My classmates continued to expand their typefaces into multiple weights, and I struggled with starting from scratch, over and over. I got really good at it by the end, so there’s a bright side for ya.
So, the fourth week was the week of my birthday! That brightened things up. I also figured out over that weekend that the problem wasn’t going to resolve itself during the program. Everyone had a ton of work to do and troubleshooting some bizarre problem on one person’s computer was just not a priority. So, I just chose to ride the wave I was on, for better or for worse. And, I decided I’d throw a party, too.
The day of my birthday was fun. I’m going to be self-indulgent and record the happenings of that day because it was a special birthday made that way by all the incredible, talented people I was in a program with. Plus, birthdays are fun. And how many birthdays are celebrated while living in NYC?
I arrived to class that morning wearing my favorite outfit, like one does on their birthday. I was greeted with ‘Happy Birthday’s’ in all different languages, smiles and hugs. Edgardo, one of my classmates, led an elevator crammed full of my classmates in signing ‘Happy Birthday’ to me. I brought fire crackers into the building (don’t tell), distributed them to all my classmates and was happy to notice that most had been set off by the end of day. I could tell because I spotted a few people festively wearing the confetti streamers that exploded out of these plastic firecrackers in unique ways around the building. Did I mention we all were sleep deprived?
My birthday party, that night, was attended by my fellow classmates, my roommate, and one dear friend I happened to have in the city. It was on a roof in Brooklyn (see post number 1 for location photos) with awesome views of the city. The view at night was phenomenal. The temperature was perfect, the sky was clear. We had lots of beer and snacks (my roommate even served beef with horseradish sauce and a special birthday whiskey-lemonade punch). Everyone willingly wore the party hats, slotted Kanye-West-Style sunglasses and mustaches I had available. I played The Artist via projector onto a wall on the roof and Tom, a classmate, played DJ for us and pumped music through my Jambox all night. It was magic. It really was.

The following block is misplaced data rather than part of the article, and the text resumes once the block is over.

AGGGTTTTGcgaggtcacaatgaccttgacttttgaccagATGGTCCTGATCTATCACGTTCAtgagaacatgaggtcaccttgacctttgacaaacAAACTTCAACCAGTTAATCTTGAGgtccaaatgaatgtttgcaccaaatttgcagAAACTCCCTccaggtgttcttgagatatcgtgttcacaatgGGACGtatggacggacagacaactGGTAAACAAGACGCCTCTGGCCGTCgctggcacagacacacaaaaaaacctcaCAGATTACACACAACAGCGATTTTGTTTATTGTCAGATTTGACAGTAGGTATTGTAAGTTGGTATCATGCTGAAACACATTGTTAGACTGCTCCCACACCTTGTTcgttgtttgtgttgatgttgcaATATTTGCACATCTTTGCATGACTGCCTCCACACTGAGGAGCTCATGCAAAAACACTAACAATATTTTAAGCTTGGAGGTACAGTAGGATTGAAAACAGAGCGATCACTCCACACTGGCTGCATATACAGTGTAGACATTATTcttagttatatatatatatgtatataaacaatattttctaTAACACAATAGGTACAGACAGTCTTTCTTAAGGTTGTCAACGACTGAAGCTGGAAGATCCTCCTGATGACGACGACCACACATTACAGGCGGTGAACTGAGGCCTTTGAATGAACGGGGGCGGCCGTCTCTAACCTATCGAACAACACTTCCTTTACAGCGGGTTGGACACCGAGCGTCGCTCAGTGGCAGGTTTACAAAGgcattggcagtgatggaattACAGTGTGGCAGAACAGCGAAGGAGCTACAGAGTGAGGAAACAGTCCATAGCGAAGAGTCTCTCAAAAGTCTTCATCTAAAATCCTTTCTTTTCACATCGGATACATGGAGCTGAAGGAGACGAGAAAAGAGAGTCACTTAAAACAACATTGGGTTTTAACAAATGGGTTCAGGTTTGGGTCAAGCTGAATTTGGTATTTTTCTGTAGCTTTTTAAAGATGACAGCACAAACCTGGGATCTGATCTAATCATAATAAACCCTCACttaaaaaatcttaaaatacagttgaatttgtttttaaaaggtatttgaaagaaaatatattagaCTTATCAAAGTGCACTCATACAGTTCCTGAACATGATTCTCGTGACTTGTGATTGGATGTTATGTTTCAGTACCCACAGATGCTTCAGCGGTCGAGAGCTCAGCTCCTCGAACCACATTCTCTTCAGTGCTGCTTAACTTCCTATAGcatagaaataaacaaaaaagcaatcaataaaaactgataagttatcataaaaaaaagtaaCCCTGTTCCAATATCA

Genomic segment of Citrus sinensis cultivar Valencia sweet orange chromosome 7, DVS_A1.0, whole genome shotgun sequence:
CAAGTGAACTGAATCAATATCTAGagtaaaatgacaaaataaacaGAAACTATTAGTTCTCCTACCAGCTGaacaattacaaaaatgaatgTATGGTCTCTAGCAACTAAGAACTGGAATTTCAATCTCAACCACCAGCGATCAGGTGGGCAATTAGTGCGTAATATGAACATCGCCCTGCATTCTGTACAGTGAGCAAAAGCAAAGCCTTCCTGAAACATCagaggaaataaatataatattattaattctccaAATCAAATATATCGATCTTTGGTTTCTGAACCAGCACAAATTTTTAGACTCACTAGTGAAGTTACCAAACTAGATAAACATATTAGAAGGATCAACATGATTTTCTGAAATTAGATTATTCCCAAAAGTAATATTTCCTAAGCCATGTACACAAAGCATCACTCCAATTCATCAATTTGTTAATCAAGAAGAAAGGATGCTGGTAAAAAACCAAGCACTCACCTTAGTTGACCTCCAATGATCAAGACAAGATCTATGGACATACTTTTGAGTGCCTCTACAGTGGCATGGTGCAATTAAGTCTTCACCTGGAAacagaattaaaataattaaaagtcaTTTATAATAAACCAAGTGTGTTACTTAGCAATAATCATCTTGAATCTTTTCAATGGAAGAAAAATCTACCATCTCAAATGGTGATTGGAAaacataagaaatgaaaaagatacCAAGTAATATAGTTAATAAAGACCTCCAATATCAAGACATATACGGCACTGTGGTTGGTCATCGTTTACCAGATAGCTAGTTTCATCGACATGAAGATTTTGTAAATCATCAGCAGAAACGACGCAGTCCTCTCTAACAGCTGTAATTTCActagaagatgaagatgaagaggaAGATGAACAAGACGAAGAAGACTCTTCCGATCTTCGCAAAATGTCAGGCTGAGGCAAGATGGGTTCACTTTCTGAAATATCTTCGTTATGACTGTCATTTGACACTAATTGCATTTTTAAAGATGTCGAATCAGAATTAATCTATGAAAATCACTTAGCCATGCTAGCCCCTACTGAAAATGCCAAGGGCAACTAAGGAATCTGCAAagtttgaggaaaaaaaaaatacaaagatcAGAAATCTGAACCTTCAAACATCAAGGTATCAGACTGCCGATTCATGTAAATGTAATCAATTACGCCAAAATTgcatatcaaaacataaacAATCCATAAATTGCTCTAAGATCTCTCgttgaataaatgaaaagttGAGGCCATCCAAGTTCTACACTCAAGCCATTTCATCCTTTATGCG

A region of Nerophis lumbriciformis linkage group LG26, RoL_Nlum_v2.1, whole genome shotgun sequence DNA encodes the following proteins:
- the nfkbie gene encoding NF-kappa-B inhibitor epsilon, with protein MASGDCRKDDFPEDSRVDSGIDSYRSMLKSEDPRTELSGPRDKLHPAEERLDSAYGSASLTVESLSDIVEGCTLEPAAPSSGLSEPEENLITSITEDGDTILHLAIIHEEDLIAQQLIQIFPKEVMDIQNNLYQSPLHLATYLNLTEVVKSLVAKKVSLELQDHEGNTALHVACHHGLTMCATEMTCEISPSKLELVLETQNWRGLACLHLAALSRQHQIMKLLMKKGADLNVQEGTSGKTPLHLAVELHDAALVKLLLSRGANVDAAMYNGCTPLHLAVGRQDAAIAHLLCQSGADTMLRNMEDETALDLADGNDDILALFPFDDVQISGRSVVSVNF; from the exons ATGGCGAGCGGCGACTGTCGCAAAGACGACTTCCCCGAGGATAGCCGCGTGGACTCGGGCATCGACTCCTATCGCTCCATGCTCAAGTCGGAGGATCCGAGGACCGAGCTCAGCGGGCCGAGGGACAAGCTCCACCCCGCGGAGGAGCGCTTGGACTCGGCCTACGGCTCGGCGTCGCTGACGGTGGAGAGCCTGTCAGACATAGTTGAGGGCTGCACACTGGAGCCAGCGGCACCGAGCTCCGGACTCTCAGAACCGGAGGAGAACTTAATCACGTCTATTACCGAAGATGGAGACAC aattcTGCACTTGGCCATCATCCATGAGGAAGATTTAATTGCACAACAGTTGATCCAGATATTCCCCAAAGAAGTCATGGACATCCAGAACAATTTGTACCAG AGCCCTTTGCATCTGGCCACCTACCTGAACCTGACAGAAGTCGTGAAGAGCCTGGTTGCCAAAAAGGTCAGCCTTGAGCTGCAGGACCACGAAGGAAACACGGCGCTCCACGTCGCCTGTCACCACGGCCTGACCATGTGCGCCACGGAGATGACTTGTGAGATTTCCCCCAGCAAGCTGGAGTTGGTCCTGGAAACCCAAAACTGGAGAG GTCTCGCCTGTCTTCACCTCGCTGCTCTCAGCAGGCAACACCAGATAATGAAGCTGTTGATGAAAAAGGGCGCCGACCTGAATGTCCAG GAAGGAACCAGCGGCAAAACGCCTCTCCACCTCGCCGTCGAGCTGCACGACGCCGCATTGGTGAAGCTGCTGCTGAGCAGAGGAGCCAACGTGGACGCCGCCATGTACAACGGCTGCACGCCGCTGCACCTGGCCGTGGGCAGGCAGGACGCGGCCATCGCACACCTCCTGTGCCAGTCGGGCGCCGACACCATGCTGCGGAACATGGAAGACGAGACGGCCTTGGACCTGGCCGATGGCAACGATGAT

When I finished cleaning up, it was 5:45 am. That gave me 45 minutes to shower and prepare for my 6:30am conference call I had with a client that was 3 hours ahead of me. ;) Another sleepless night, of many, I had those last two weeks.
What also was special about that day was that we had a lecture from Valerie Lester on Giambattista Bodoni. She is an author working on a biography to be published in 2013, which would be GB’s 150th birthday. I loved that lecture and it was one of my favorites. It was a great typographic birthday present. ;)
One neat little thing I kept to myself during the program was my yoga breaks. Most days I would sneak upstairs to the 8th floor behind the giant clock face and make time for my yoga practice. Sometimes it was just 15 minutes, and on occasion, I carved 45 minutes out. It was so quiet up there and looking out onto the streets below, filled with tiny cars and tiny people, was a great way to gain some perspective.
The fourth week ended with a little sadness. We’d be done in one week! I’d have a completed typeface in one week! I’d have to say goodbye to everyone in one week. Bittersweet for sure.
*About my MacBook. After returning to Cincinnati, I took it in to the Apple store. They replaced my hard drive, my trackpad and had me replace my RAM. I did all that, and things were still not working right. So, thanks to wonderful customer service and my AppleCare plan, 5 visits to the Apple store for repairs and trouble-shooting, they replaced my 2010 MacBook Pro with a 2012 MacBook Pro. I am happy to report that there are no issues at present. Amen.
Here’s Jean Francois’ post on our final projects as we wrapped them up: http://porchez.com/ateliertypo/700/coopertype-2012-personal-project-2